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digitalmars.D.learn - status of D optimizers benefiting from contracts ?

reply "Laeeth Isharc" <laeethnospam spammenot-laeeth.com> writes:
https://www.youtube.com/watch?v=e2F2pqeMLuw&list=PL4EvMyUrlAJmEfs8l6oW2BlnALiDu7kGy

31 minutes in, Walter Bright suggests that a supplementary 
benefit of using contrats is helping the compiler make 
optimisations.  He uses the example of being able to do faster 32 
bit arithmetic when the variables are longs but per contract 
within the bounds for 32 bits.

I wondered to what extent D compilers are doing this already 
(peeking at the contract), and what plans if any there are to 
incorporate these in generating fast code.


Thanks.


Laeeth
Nov 09 2014
parent reply "bearophile" <bearophileHUGS lycos.com> writes:
Laeeth Isharc:

 Walter Bright suggests that a supplementary benefit of using 
 contrats is helping the compiler make optimisations.
I think no D compilers do this, currently. And no one knows when such things will be added, if ever. Bye, bearophile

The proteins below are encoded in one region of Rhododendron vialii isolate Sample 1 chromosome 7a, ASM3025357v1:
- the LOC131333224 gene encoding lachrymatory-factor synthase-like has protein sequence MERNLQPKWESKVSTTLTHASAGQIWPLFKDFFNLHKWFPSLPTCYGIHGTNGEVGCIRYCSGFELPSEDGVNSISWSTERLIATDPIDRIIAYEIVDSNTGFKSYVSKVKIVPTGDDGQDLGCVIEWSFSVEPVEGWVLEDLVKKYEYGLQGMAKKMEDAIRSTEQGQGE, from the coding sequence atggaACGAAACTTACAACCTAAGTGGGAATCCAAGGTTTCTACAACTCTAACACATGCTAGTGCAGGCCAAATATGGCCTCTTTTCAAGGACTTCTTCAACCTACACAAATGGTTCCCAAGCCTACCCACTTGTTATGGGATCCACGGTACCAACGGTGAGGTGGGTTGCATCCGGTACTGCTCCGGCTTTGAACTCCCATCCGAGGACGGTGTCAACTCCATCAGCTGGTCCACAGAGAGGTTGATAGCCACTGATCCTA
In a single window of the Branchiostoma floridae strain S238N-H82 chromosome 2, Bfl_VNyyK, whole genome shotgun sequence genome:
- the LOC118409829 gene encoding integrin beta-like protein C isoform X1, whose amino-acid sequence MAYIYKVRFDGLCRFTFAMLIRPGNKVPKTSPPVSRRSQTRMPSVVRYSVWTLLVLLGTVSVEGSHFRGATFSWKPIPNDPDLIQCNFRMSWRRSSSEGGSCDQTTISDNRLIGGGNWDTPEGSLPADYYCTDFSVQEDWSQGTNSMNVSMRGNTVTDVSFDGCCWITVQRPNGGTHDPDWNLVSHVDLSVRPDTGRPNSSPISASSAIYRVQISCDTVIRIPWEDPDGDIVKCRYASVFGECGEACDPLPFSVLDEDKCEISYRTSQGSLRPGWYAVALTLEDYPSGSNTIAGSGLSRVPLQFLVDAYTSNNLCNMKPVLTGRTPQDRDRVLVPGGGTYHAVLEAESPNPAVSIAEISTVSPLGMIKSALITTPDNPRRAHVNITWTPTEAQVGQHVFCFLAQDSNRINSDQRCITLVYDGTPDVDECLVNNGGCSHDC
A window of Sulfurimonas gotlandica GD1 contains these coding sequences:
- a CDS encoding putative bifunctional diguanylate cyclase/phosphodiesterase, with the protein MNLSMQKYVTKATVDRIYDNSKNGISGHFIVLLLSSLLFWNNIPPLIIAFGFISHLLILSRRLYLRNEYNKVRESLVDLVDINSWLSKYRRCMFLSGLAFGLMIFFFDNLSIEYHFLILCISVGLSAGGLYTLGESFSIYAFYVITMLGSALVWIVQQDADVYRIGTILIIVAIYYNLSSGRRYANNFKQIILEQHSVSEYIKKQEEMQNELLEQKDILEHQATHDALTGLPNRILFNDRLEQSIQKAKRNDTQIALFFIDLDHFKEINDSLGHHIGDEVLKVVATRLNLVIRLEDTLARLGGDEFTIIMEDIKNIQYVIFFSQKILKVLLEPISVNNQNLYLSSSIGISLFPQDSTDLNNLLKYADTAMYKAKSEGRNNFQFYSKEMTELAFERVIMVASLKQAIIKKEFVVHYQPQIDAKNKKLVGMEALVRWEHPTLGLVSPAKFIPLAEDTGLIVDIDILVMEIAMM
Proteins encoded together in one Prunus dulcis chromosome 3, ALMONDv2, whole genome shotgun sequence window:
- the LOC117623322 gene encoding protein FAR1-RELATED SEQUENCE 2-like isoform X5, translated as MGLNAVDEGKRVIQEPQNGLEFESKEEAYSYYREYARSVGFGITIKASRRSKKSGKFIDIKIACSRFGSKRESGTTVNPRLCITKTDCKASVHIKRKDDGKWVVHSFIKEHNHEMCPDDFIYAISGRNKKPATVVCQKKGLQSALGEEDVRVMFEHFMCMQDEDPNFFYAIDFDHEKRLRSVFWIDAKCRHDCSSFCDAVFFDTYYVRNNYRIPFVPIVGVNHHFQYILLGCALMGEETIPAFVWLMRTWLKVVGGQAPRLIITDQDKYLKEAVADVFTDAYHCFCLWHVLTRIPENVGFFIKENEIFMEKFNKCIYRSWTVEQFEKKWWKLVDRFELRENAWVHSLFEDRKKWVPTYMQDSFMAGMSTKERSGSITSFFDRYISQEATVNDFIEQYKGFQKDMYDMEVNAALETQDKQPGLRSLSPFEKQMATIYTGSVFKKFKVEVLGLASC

Nov 09 2014
parent reply "H. S. Teoh via Digitalmars-d-learn" <digitalmars-d-learn puremagic.com> writes:
On Sun, Nov 09, 2014 at 02:45:29PM +0000, bearophile via Digitalmars-d-learn
wrote:
 Laeeth Isharc:
 
Walter Bright suggests that a supplementary benefit of using contrats
is helping the compiler make optimisations.
I think no D compilers do this, currently. And no one knows when such things will be added, if ever.
[...] Walter *did* mention recently that he was planning to eventually take advantage of information in assert()'s as optimizer hints. Not sure when this will happen, though, but it seems inevitable at some point. T -- Nothing in the world is more distasteful to a man than to take the path that leads to himself. -- Herman Hesse
Nov 09 2014
parent reply "bearophile" <bearophileHUGS lycos.com> writes:
H. S. Teoh:

 Walter *did* mention recently that he was planning to 
 eventually take
 advantage of information in assert()'s as optimizer hints. Not 
 sure when
 this will happen, though, but it seems inevitable at some point.